Search and rescue dogs sniff to save lives

Published 13.12.2018 00:00
Updated 13.12.2018 08:00
Search & rescue dogs are trained for two years to be fully equipped for a mission. Although they are cute, they don't hesitate risking their lives to save others. The photo taken at the training center in İzmir shows one of the dogs with his trainer.
Search & rescue dogs are trained for two years to be fully equipped for a mission. Although they are cute, they don't hesitate risking their lives to save others. The photo taken at the training center in İzmir shows one of the dogs with his trainer.

Dogs are said to be man's best friend but they are also an important asset in search and rescue missions with their sensitive noses. Although you might think it is their natural instinct to sniff and find, it actually takes a lot of training to get a dog ready for rescue work

In the event of a catastrophe, whether it is natural or man-made, search and rescue dogs play an important role in saving lives, thanks to their hypersensitive noses. However, these animals go through intensive training in order to learn how to detect human scent and how to search for them in case of an emergency.

Search and rescue dogs are obedient and also very playful, but when disaster strikes, they don't hesitate to risk their lives for the sake of others. Special training makes search and rescue dogs valuable assets in rescue efforts such as wilderness tracking and locating missing people resulting in thousands of human lives being saved every year.

İbrahim Yılmaz, 41, has been training these adorable heroes for 17 years in İzmir. He dedicates two years straight on a single dog to train it for any disaster.

One of the dogs in training spends some quality time with his trainer at Izmir Metropolitan Municipality's training center after a nice bath.

Yılmaz quit his job in the tourism sector after seeing firsthand how important search dogs were in saving human lives during the 1999 Marmara Earthquake. He was recruited as a trainer candidate on the dog search team within the body of the İzmir Metropolitan Municipality. Performing his new occupation with love, Yılmaz started to work with puppies by completing his professional training at home and abroad.

Yılmaz, who prefers 3-week-old Labrador and Belgian shepherd puppies, says he looks for important criteria such as leaving a track, using the nose, sensitivity to commands and socializing with animals and people.

Puppies which are successful in leaving a track after the training, which is provided by Yılmaz for eight hours every day, receive other difficult training stages one month later. In order to strengthen his bond with the dogs, Yılmaz gives "obedience training" first. In the second stage, "direction in wreckage" and then "basic barking" practices are provided. Yılmaz also offers "agility" training to them so that they can move comfortably in wreckage. During practical training, Yılmaz has dogs perform rescue activities in simulated wreckage in specially designed scenarios. He does not ever let the dog leave his side, whether it be at wreckages, on training tracks, or at night. Yılmaz sleeps together with his dogs like they are his children.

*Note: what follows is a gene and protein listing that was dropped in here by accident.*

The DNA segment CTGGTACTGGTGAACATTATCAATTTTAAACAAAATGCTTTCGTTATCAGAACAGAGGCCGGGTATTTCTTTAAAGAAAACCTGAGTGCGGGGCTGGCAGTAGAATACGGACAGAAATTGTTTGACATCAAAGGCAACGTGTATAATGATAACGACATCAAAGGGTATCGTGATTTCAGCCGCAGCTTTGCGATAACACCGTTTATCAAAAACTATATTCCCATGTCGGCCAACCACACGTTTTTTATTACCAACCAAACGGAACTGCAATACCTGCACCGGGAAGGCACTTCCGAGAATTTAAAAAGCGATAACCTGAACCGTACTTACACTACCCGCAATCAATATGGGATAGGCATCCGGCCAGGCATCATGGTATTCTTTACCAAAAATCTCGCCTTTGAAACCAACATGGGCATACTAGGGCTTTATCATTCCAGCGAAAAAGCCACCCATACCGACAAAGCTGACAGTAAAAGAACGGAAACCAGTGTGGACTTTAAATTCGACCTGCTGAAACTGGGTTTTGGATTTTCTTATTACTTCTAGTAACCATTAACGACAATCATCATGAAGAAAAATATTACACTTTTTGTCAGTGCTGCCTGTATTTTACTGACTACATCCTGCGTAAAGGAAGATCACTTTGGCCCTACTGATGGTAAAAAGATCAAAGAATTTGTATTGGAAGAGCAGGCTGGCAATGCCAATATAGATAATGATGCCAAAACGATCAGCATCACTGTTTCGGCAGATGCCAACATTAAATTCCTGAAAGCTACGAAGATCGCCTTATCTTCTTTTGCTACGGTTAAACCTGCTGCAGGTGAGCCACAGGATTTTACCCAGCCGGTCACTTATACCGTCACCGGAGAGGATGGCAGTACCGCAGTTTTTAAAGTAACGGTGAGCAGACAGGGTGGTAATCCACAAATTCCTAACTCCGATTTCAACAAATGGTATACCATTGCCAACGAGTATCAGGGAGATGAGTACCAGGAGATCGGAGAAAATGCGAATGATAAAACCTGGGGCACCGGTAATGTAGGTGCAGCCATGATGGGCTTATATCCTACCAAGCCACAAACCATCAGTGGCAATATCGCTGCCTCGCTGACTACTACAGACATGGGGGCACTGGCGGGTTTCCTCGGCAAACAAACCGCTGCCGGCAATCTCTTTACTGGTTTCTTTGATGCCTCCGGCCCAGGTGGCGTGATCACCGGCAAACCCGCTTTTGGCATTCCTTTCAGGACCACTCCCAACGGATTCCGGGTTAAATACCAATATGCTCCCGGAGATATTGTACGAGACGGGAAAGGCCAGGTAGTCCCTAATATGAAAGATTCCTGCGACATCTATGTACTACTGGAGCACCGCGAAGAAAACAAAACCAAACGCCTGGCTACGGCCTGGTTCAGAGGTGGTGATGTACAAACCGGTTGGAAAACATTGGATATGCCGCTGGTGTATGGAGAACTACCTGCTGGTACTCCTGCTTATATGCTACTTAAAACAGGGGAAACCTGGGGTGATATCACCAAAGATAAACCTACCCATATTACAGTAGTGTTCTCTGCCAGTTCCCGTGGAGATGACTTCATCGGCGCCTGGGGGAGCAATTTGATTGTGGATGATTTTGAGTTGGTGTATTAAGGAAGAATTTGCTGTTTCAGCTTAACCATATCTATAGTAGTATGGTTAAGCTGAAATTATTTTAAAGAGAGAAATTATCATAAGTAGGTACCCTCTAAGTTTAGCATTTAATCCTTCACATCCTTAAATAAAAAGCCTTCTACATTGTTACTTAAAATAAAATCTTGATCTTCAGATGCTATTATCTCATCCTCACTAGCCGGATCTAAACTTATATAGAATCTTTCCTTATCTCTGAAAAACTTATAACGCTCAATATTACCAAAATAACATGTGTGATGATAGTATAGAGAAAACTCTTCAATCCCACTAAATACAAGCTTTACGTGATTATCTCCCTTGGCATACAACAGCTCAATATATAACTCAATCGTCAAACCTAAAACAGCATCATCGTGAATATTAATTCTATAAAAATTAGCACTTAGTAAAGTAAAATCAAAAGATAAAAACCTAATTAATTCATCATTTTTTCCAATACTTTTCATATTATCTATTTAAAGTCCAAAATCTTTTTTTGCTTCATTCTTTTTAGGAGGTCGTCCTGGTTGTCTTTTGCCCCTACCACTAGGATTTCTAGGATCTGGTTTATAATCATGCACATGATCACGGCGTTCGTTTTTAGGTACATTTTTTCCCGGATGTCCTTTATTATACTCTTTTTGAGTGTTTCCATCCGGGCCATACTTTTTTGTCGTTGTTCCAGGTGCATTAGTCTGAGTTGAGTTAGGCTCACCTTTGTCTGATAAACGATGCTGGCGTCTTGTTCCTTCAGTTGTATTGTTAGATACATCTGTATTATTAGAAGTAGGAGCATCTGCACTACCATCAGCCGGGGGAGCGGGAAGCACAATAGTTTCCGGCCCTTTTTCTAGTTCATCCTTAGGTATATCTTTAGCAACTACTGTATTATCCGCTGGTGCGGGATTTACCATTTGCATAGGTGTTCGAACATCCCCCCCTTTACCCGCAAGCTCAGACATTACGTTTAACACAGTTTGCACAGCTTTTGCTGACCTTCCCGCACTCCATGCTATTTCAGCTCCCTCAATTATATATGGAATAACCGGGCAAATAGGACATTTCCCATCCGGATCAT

The dog that successfully passes all stages of training is then subjected to the certification exam of Turkey's Disaster and Emergency Management Presidency (AFAD). Those who are successful in the exam are recruited as certified search and rescue dogs while dogs who fail are trained for one more year.

Yılmaz has trained 10 certificated search and rescue dogs to date, and three of them made many people hold on to life again by taking place in the searches of the Van earthquake and the mine disaster in Soma.

Speaking to Anadolu Agency (AA), İbrahim Yılmaz said that dog training is difficult but joyous. Yılmaz explained that every dog does not meet the criteria for being a search and rescue dogs.

"Dog search and rescue teams are involved in the search from the first stage to the last. This is why training is very important. You need to make your dog practice for eight hours a day with a good planning. This job is a big responsibility because you are in this work to save people. In the wreckage, everyone searches in line with the information that they get from you. For me, making a mistake with your dog is a professional offense," he continued.

The trainer recalled that in 2011, they pulled a 12-year-old child named Serhat from the wreckage in Erciş district during the Van earthquake after 54 hours with the guidance of a dog called "Şans" (Luck) which he trained. He stressed that it is not possible to express the happiness he felt due to the success of Şans and rescuing of the boy.

Explaining that the dogs that he raised are very emotional, Yılmaz stated, "Since I took and trained them at a young age, they became like my children. I sleep with them like a child or a baby as they are open to all things in the first periods. A strong bond occurs between you and dogs. Dogs understand the problems you experience at work or home. If you are not in the mood, it might not be right to work with a dog."

Yılmaz indicated that his only sadness is that Şans passed away last year.

Firefighter Ermen Demirtaş, who has been working as a dog trainer for three years on the search and rescue team, said that he learned many things under the guidance of Yılmaz.

"He is one of leading trainers in Turkey," Demirtaş said.

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